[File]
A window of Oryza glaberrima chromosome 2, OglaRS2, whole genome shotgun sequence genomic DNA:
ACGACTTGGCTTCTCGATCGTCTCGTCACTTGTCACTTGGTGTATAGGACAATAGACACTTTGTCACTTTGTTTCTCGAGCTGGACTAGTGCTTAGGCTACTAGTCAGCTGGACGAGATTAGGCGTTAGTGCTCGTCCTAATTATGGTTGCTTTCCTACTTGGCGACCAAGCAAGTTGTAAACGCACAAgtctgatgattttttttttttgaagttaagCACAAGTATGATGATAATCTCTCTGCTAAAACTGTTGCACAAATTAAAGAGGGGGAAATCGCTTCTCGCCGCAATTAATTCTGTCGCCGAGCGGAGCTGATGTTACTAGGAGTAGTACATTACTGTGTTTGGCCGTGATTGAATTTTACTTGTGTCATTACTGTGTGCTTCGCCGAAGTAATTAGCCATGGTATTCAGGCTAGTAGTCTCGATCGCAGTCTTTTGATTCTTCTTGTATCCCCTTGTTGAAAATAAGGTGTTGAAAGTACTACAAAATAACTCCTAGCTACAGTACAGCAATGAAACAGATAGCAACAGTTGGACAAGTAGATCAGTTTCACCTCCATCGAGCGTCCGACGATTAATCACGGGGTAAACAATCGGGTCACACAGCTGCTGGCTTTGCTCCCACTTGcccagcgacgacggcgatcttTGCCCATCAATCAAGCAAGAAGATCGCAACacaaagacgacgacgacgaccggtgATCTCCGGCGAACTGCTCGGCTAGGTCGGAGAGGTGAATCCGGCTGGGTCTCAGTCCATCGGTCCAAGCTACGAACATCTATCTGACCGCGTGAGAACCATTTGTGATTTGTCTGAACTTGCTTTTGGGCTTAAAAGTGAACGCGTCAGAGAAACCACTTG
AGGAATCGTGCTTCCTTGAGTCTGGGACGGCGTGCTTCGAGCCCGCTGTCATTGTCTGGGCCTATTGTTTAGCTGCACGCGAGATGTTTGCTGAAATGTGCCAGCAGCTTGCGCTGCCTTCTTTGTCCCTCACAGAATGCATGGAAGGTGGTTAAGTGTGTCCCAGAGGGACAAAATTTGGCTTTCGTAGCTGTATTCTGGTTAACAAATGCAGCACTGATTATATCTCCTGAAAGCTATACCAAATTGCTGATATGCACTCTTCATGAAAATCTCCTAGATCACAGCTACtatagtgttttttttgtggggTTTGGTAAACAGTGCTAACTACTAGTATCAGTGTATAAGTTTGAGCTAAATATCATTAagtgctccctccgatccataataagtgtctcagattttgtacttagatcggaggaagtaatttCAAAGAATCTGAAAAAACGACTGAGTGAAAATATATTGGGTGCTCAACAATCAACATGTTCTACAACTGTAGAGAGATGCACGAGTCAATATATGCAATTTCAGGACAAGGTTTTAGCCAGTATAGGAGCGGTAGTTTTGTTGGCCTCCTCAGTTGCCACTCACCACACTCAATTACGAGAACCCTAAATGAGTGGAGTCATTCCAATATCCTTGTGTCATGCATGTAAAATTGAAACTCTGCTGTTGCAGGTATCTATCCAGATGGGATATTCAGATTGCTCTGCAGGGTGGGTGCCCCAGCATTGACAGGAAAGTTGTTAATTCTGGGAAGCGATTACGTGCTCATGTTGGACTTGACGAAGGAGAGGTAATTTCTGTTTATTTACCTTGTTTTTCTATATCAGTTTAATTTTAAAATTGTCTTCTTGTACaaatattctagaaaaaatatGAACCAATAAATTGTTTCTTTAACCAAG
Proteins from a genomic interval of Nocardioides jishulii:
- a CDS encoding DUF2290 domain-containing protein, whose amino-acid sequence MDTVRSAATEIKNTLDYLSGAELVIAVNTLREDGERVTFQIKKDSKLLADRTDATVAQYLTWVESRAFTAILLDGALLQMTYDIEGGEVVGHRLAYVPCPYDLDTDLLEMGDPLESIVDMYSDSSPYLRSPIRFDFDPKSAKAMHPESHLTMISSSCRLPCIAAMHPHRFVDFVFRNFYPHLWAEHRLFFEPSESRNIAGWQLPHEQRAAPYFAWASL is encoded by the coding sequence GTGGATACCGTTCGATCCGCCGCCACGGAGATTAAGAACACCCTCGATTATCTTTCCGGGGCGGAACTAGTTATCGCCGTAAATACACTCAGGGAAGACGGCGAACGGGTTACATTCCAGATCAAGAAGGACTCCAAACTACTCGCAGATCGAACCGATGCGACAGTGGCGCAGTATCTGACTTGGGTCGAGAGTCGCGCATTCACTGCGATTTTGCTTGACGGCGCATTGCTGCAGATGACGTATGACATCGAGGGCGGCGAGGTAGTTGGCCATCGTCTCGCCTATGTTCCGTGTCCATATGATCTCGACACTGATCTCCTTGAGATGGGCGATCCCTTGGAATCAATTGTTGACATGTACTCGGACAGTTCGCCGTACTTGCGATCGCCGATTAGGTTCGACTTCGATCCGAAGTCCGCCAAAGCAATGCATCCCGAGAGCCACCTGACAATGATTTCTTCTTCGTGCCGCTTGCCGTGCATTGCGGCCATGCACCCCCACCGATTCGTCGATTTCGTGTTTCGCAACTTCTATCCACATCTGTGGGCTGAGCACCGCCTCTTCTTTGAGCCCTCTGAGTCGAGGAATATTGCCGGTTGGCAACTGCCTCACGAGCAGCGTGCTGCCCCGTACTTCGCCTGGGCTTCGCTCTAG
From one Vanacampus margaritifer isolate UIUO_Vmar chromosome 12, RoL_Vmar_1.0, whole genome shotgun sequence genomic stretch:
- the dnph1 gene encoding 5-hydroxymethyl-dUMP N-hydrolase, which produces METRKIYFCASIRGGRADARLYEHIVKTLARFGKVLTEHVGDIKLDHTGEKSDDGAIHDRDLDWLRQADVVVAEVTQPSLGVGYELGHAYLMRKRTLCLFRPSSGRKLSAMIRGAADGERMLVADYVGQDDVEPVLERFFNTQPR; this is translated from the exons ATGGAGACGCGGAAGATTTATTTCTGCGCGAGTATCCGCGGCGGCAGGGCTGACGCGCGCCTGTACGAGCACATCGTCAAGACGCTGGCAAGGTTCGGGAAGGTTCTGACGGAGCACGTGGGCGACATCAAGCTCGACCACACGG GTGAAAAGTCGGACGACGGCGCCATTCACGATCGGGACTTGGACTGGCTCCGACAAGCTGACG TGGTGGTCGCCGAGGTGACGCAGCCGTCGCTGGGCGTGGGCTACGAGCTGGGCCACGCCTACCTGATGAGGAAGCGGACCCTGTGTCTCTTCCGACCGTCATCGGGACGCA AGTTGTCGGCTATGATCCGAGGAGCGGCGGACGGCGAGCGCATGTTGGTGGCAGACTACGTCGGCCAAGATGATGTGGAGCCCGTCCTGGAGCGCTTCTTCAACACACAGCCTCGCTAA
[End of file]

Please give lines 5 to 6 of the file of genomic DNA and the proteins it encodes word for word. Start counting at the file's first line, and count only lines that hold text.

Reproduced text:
- a CDS encoding DUF2290 domain-containing protein, whose amino-acid sequence MDTVRSAATEIKNTLDYLSGAELVIAVNTLREDGERVTFQIKKDSKLLADRTDATVAQYLTWVESRAFTAILLDGALLQMTYDIEGGEVVGHRLAYVPCPYDLDTDLLEMGDPLESIVDMYSDSSPYLRSPIRFDFDPKSAKAMHPESHLTMISSSCRLPCIAAMHPHRFVDFVFRNFYPHLWAEHRLFFEPSESRNIAGWQLPHEQRAAPYFAWASL is encoded by the coding sequence GTGGATACCGTTCGATCCGCCGCCACGGAGATTAAGAACACCCTCGATTATCTTTCCGGGGCGGAACTAGTTATCGCCGTAAATACACTCAGGGAAGACGGCGAACGGGTTACATTCCAGATCAAGAAGGACTCCAAACTACTCGCAGATCGAACCGATGCGACAGTGGCGCAGTATCTGACTTGGGTCGAGAGTCGCGCATTCACTGCGATTTTGCTTGACGGCGCATTGCTGCAGATGACGTATGACATCGAGGGCGGCGAGGTAGTTGGCCATCGTCTCGCCTATGTTCCGTGTCCATATGATCTCGACACTGATCTCCTTGAGATGGGCGATCCCTTGGAATCAATTGTTGACATGTACTCGGACAGTTCGCCGTACTTGCGATCGCCGATTAGGTTCGACTTCGATCCGAAGTCCGCCAAAGCAATGCATCCCGAGAGCCACCTGACAATGATTTCTTCTTCGTGCCGCTTGCCGTGCATTGCGGCCATGCACCCCCACCGATTCGTCGATTTCGTGTTTCGCAACTTCTATCCACATCTGTGGGCTGAGCACCGCCTCTTCTTTGAGCCCTCTGAGTCGAGGAATATTGCCGGTTGGCAACTGCCTCACGAGCAGCGTGCTGCCCCGTACTTCGCCTGGGCTTCGCTCTAG
From one Vanacampus margaritifer isolate UIUO_Vmar chromosome 12, RoL_Vmar_1.0, whole genome shotgun sequence genomic stretch: